Royalty for inland basins is a flat rate of 10%. Cost recovery oil - After the royalty oil is paid, the explorer takes as much volume of petroleum as is required to foot its operating and capital cost. This is covered for in Section 8 of the Offshore Act. The operating cost is taken out in the year the expense was incurred, the capital expenditure is collected in equal installments over a five-year period. Tax oil - This is the quantity of oil allotted to the NNPC on behalf of itself and the contractor.
The taxable portion of the oil is the difference between the proceeds, let us say gross profit oil and the deductible cost of the entire project- let us say cost oil. The tax rate is a flat rate of 50%, to be split between NNPC and explorer in the same ratio of profit sharing.
When the payments stated above have been effected, the remaining portion is shared between NNPC and the contractor in the ratio agreed on in the contract. According to the Manager of Tax Administration in the NNPC during the Jonathan regime, the 1993 PSC, had a sharing formula of 80% to the explorer and 20% to NNPC.
Noma Garrick says the 1993 and 2000 models used cumulative production-level model for profit calculation. When the production level is low, the explorer gets more revenue. As the production level goes up, NNPC gets more revenue.
The 2005 model uses an R factor sliding scale technique. The total earnings accrued by the contractor is divided by the total expenditure. In the 1993 and 2000 models, oil price increases are not reflected in NNPC’s revenue. It is the reverse with the R Factor sliding scale. Section 16 of the Deep Offshore and Inland basin act, provides for the adjustment of PSC terms once the oil price goes above $20.
Management committee - In the running of a PSC license, a management committee made up of representatives of the government and representatives of the oil company. Nigeria is represented by NNPC subsidiary, Nigerian Petroleum Investment Management Service (NAPIMS). NNPC is the manager/operator of the license, the multinationals are the ones who run the license. They develop a work program, produce and finance the budget for its execution. The contracts can be terminated if agreed targets are not met.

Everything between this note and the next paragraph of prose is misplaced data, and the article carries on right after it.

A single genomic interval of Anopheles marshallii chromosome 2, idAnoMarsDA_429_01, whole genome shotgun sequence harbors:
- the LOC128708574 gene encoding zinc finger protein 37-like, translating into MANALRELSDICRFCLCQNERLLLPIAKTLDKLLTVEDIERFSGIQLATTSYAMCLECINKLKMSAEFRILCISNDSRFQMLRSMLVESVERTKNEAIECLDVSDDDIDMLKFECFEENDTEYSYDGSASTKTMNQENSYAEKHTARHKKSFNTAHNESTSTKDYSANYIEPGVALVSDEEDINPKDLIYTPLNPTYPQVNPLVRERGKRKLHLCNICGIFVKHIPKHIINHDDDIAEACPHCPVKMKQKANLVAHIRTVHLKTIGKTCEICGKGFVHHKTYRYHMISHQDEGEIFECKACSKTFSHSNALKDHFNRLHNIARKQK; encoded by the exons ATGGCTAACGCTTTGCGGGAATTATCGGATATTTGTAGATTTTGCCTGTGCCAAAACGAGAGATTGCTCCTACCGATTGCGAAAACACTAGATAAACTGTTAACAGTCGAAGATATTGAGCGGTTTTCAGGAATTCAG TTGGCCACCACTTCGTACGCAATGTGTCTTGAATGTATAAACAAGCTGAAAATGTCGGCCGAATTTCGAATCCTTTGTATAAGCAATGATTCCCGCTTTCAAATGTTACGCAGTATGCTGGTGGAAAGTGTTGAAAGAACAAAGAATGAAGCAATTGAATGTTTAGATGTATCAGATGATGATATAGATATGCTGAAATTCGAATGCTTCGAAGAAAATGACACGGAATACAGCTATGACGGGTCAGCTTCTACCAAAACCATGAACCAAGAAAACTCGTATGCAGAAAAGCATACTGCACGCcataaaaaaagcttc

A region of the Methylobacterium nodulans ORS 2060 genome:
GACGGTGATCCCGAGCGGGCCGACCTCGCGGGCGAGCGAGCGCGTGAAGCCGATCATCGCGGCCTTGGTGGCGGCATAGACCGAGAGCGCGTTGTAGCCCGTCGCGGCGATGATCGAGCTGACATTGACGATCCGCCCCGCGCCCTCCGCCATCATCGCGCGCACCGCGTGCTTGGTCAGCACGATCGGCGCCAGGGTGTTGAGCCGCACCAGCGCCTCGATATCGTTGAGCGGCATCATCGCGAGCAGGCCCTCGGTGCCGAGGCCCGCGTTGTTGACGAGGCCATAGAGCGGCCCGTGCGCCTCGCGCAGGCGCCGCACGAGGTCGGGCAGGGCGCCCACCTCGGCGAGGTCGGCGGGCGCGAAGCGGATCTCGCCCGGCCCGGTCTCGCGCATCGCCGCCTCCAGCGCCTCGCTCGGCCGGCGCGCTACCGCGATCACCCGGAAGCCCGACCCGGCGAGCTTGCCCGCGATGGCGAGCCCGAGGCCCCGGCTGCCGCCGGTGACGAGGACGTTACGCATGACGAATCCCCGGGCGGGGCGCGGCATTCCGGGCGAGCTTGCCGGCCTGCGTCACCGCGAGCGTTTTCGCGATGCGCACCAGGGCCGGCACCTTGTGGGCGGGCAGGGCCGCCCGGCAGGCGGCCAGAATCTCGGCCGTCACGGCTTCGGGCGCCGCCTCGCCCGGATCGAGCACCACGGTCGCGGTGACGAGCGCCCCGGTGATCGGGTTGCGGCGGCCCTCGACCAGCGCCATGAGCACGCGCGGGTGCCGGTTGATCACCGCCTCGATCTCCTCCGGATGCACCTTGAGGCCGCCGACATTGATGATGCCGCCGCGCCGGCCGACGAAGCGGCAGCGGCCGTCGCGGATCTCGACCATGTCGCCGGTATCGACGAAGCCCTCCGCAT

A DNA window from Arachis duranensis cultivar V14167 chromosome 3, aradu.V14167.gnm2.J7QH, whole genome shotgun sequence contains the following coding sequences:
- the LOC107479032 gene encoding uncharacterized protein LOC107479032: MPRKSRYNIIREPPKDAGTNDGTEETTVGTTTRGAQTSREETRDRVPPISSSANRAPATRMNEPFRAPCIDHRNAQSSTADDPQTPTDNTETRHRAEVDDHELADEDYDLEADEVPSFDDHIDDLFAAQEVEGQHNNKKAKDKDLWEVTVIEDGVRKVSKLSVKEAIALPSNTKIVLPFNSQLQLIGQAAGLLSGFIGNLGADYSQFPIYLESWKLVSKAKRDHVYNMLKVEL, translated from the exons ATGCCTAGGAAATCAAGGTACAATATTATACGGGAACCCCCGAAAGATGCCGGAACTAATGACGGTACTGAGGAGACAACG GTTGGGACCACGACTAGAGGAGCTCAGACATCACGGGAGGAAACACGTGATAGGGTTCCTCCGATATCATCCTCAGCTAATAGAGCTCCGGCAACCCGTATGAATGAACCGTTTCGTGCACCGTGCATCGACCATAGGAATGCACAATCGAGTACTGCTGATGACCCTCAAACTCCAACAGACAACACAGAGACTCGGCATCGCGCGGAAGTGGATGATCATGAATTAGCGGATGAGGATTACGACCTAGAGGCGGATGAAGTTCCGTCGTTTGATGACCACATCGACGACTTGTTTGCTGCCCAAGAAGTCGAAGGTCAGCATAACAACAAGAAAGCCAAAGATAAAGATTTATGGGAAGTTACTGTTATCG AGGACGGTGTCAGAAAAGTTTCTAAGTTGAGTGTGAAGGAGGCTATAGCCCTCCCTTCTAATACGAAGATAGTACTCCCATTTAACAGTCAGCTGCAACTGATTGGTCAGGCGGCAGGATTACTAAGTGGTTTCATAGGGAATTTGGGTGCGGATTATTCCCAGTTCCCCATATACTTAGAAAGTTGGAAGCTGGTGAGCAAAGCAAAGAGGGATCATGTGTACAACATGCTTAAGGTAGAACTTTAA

National Interest Provision: The PSC license has clauses that secure technical transfer, skills acquisition and preference of local suppliers in accordance with the Local Content Act and the Petroleum Act.
Sore joints - Review of terms In 2015 the Minister of Petroleum had called the attention of the country to revenue losses he valued at $21 billion, traced back to the 1993 Production Sharing Contracts. Since then, words have continued to ring on the intent of government to review the 1993 PSCs.
In one of the Federal Executive Council meetings in December of 2017, Kachikwu received approval to start renegotiations. The Deep Offshore Act provides a triad of conditions under which the licenses can be renegotiated: 1. When the price of oil goes above $20 this happened in 2000. II. When discoveries soar above 500 million barrels per day, achieved in 2003. III. After 15 years of a license, that was in 2008 for the 1993 licenses and 2015 for the 2000 licenses.
Three years after Kachikwu’s initial alarm bells, no record of a review has been spewed out by the press.
The House of Representatives is expected to hold public hearing on the Petroleum Industry Fiscal Bill soon. One hoped the review of the bill will lead to amendment of the sections on royalty rates.
Nigeria is projected to spend $7.2 billion on ultra-deep offshore blocks between 2018 and 2020 according to data Intelligence firm- Global Data. One such field is almost or already in operation. This is the Total operated Egina offshore block. It is 1,500 meters deep. It has a projected production of 200,000 bpd. Kachikwu’s valuation on losses from PSC’s will triple if these licenses are not revised fast.